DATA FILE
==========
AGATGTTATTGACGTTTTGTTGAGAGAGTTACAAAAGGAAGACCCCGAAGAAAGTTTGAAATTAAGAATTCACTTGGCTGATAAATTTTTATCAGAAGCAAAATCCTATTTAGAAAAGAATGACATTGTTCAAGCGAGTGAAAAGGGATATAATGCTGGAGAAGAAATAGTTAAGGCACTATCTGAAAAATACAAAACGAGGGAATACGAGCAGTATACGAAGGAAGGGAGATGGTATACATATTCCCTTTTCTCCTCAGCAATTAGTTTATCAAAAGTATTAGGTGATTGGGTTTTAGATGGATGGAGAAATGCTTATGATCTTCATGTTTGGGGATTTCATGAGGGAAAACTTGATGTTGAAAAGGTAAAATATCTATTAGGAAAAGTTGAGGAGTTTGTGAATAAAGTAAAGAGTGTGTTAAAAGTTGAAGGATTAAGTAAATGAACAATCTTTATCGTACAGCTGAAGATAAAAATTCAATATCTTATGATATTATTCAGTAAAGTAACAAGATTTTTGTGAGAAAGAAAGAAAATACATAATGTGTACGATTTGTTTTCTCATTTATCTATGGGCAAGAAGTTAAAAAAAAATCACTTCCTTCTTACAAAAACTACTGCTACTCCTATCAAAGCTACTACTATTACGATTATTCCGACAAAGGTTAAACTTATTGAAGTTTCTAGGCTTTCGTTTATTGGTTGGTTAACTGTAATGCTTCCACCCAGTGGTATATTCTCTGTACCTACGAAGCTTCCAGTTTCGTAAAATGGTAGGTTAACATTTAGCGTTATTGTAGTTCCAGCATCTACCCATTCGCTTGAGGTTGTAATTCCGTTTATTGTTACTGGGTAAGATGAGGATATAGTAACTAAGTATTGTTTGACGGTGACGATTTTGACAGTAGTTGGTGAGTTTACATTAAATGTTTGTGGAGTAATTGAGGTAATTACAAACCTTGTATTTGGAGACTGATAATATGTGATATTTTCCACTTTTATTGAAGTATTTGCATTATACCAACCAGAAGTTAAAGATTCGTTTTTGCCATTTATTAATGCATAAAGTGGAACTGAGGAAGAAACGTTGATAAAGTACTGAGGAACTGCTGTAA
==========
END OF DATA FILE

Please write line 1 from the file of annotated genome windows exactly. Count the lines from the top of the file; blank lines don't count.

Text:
AGATGTTATTGACGTTTTGTTGAGAGAGTTACAAAAGGAAGACCCCGAAGAAAGTTTGAAATTAAGAATTCACTTGGCTGATAAATTTTTATCAGAAGCAAAATCCTATTTAGAAAAGAATGACATTGTTCAAGCGAGTGAAAAGGGATATAATGCTGGAGAAGAAATAGTTAAGGCACTATCTGAAAAATACAAAACGAGGGAATACGAGCAGTATACGAAGGAAGGGAGATGGTATACATATTCCCTTTTCTCCTCAGCAATTAGTTTATCAAAAGTATTAGGTGATTGGGTTTTAGATGGATGGAGAAATGCTTATGATCTTCATGTTTGGGGATTTCATGAGGGAAAACTTGATGTTGAAAAGGTAAAATATCTATTAGGAAAAGTTGAGGAGTTTGTGAATAAAGTAAAGAGTGTGTTAAAAGTTGAAGGATTAAGTAAATGAACAATCTTTATCGTACAGCTGAAGATAAAAATTCAATATCTTATGATATTATTCAGTAAAGTAACAAGATTTTTGTGAGAAAGAAAGAAAATACATAATGTGTACGATTTGTTTTCTCATTTATCTATGGGCAAGAAGTTAAAAAAAAATCACTTCCTTCTTACAAAAACTACTGCTACTCCTATCAAAGCTACTACTATTACGATTATTCCGACAAAGGTTAAACTTATTGAAGTTTCTAGGCTTTCGTTTATTGGTTGGTTAACTGTAATGCTTCCACCCAGTGGTATATTCTCTGTACCTACGAAGCTTCCAGTTTCGTAAAATGGTAGGTTAACATTTAGCGTTATTGTAGTTCCAGCATCTACCCATTCGCTTGAGGTTGTAATTCCGTTTATTGTTACTGGGTAAGATGAGGATATAGTAACTAAGTATTGTTTGACGGTGACGATTTTGACAGTAGTTGGTGAGTTTACATTAAATGTTTGTGGAGTAATTGAGGTAATTACAAACCTTGTATTTGGAGACTGATAATATGTGATATTTTCCACTTTTATTGAAGTATTTGCATTATACCAACCAGAAGTTAAAGATTCGTTTTTGCCATTTATTAATGCATAAAGTGGAACTGAGGAAGAAACGTTGATAAAGTACTGAGGAACTGCTGTAA